He'd received a long letter from Joyce several days before and had pondered it from time to time trying to decide if it actually called for a response. "Let me borrow from the mouth of King Lear's Fool," she'd begun. "'Thou shall not have been old until thou hast been wise.'"
He often thought about Joyce; very often. And often with reference to Anita's actions and reactions to him. His boyhood research had once led him to believe that coitus gratifies both partners. But the behavior of prostitutes had changed his mind. They occasionally evinced low intensity pleasure: "Just hold onto me a little, honey"; or "Oh, you a nize fella"; or "You very good- okay Joe"; or "Hontouni arigatou gozaimashita, nai." Sometimes a prolonged hug. Often a smile. Only once did a prostitute allow him to initiate a kiss; but she broke the embrace. "I cain't let you do this, sweetdollie boy" she'd said. Afterwards, and although he did not fully understand, he did not press the apparent discourtesy upon other members of her profession. The orgasm, he'd sadly concluded, was the male's. Spiritual renewal, alone was the woman's gratification. But Anita proved true the boy's unconfounded wisdom.
And Anita led him to another revelation: being a source of pleasure yielded for him, an all- consuming, exclusively spiritual satisfaction, more fulfilling by far than his own orgasm. "Giving is the summum bonum of the love nest," he concluded.
His mind had never been so clear or nimble, nor his intellect so compliant an instrument of his will. Brand new ideas percolated from unknown depths of his being. And since he and Anita had been dating [her term], he'd begun his first systematic writing since he'd packed home his thesis.
Anita. He planned to marry her, if she'd have him. He'd get his Ph.D., after all. He'd probably dislike medicine, in the first place. He was a philosopher, after all. Or wanted to be. A philosopher's work was in the mind, not a place, and he could do it anywhere. For income, he'd farm. And imagine Poppa around a house full of grandchildren!
In the days before his grandparents returned, he'd spent most of his waking and many of his sleeping hours by Anita's side. He'd scarcely given her time for the most minimal chores.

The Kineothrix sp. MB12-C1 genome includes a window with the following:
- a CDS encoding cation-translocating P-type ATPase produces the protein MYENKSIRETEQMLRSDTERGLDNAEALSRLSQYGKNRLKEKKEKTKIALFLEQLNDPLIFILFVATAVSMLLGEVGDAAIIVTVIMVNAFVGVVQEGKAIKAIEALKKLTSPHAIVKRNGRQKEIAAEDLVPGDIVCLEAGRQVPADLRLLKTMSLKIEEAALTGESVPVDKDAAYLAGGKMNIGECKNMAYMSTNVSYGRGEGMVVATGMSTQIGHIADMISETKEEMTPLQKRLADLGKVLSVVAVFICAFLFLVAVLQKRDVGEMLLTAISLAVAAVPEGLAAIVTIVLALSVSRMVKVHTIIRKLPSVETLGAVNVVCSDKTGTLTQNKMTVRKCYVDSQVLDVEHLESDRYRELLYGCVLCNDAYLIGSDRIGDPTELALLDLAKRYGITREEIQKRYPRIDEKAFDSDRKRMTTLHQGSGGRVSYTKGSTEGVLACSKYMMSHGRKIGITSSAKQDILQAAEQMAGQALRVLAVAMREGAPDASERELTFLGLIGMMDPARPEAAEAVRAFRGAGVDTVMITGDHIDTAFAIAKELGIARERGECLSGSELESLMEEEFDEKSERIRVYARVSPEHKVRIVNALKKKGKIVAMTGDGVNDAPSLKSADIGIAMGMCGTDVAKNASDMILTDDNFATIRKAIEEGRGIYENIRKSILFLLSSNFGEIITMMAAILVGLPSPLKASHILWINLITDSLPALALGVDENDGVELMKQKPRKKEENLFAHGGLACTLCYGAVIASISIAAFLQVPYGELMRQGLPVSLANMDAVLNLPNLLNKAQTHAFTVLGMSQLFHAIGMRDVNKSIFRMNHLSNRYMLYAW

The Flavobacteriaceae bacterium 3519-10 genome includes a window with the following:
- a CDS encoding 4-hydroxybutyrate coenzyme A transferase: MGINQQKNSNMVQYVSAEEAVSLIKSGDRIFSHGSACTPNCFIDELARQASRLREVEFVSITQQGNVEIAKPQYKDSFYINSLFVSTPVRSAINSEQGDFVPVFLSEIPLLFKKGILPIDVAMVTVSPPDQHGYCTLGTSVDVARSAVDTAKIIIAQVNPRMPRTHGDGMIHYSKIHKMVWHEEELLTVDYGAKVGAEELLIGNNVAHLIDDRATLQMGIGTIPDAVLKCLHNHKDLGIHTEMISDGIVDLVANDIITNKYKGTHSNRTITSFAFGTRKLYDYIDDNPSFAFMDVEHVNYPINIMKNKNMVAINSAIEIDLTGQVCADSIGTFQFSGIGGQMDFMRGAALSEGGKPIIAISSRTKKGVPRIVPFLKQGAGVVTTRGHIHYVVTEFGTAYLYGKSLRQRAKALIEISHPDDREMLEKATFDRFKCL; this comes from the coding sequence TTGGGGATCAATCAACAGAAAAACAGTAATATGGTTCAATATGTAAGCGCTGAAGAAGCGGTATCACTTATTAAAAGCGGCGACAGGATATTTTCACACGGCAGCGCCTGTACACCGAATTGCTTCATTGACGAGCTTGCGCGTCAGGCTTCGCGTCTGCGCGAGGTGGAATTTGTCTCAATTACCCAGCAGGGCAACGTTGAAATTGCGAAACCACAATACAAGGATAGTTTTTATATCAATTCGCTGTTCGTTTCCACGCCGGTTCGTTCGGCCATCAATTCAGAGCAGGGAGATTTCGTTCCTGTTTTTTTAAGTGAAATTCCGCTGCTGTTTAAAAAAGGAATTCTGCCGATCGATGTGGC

Then on the morning of the third day, after he'd spent the night in her bed, and, the very moment she awoke had drawn her to him, she forced him away.
"Honey," she said, "I sensed something bottled up inside you. And I thought it would just sort of work itself loose. But Asa, two people can't just lay around clawing and clutching each other all day and all night.
"Besides," she giggled, "I'm starting my period." Whereupon she tweaked the end of his penis, bounded from the bed and disappeared into her bathroom.
He could hear her voice but couldn't quite make out what she was saying, over the running water. Poppa had constructed Anita's bathroom the year before Momma died. Asa recalled how he'd gone along for the ride to the parsonage one Saturday. Anita, wearing a bathrobe, was waiting by the downstairs bathroom for Gramma to come out. Poppa had said nothing, of course. But the following Monday, as Grampa related afterwards, Poppa arrived with a truckload of lumber and plumbing supplies. He'd appreciate it very much, Poppa said, if Mrs. Overfield would take the girl on over to Redbank in the Machine; go to Kelly's paint store; and let 'er pick out whatever colors suited her fancy. Mr. Kelly owed Poppa. The girl needed a place of her own to doll up in, Poppa'd insisted over Grampa's objections.
"I love this room," Anita said, reappearing in the doorway, naked, sprinkling tooth powder onto a toothbrush. Her rich pudendal mane immediately drew Asa's focus. "Your daddy is..." She turned to the sink and he did not catch the last word. He crawled to the foot of the bed and hung off the edge where he could see her. She'd bent down to the sink. "A differential curvature of continual carnality," he whispered to himself. He wanted to spring from the bed and make love, then and there, and would have except for her entreaty moments before.
She moved out of his line of sight and he heard the shower. In a moment, her head appeared in the doorway. "Want to wash my back, Asa?"
Afterward, as they dried off together in a single beach towel, she put her arms around his waist and nestled her pubis up against his. "What it is, Asa honey, is that we don't want to spoil it. Wanting and needing is two different things. It'll stay good and beautiful if we hold off 'til we just can't stand it no more. Then it won't ever get like washing the dishes or waxing the floor. It'll always be special. And it should always be special."
"I agree," he said. She turned around, and he dried her back. Reaching over her shoulders, he blotted beads of water from her breasts, pausing momentarily to kiss the nape of her neck. "What is your favorite word for it, Anita?"